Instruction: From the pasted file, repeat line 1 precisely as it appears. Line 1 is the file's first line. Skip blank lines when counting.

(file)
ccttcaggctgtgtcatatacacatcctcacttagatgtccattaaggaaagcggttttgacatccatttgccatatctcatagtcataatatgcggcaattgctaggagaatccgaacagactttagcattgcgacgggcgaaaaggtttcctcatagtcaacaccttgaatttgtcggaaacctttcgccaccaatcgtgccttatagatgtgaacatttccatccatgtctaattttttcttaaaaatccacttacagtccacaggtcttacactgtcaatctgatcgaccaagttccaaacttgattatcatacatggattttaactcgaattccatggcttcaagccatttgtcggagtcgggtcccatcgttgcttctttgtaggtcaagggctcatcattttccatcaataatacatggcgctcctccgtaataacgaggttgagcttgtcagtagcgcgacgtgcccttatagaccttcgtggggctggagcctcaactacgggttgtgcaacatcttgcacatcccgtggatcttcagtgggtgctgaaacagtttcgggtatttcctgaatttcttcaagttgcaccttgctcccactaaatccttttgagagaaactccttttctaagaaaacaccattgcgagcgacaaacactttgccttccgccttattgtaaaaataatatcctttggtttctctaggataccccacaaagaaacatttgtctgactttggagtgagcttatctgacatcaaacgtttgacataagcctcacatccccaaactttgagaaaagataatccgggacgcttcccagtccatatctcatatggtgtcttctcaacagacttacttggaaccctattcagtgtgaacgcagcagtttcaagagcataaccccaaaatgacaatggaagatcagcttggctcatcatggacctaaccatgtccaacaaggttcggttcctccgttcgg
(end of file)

ccttcaggctgtgtcatatacacatcctcacttagatgtccattaaggaaagcggttttgacatccatttgccatatctcatagtcataatatgcggcaattgctaggagaatccgaacagactttagcattgcgacgggcgaaaaggtttcctcatagtcaacaccttgaatttgtcggaaacctttcgccaccaatcgtgccttatagatgtgaacatttccatccatgtctaattttttcttaaaaatccacttacagtccacaggtcttacactgtcaatctgatcgaccaagttccaaacttgattatcatacatggattttaactcgaattccatggcttcaagccatttgtcggagtcgggtcccatcgttgcttctttgtaggtcaagggctcatcattttccatcaataatacatggcgctcctccgtaataacgaggttgagcttgtcagtagcgcgacgtgcccttatagaccttcgtggggctggagcctcaactacgggttgtgcaacatcttgcacatcccgtggatcttcagtgggtgctgaaacagtttcgggtatttcctgaatttcttcaagttgcaccttgctcccactaaatccttttgagagaaactccttttctaagaaaacaccattgcgagcgacaaacactttgccttccgccttattgtaaaaataatatcctttggtttctctaggataccccacaaagaaacatttgtctgactttggagtgagcttatctgacatcaaacgtttgacataagcctcacatccccaaactttgagaaaagataatccgggacgcttcccagtccatatctcatatggtgtcttctcaacagacttacttggaaccctattcagtgtgaacgcagcagtttcaagagcataaccccaaaatgacaatggaagatcagcttggctcatcatggacctaaccatgtccaacaaggttcggttcctccgttcgg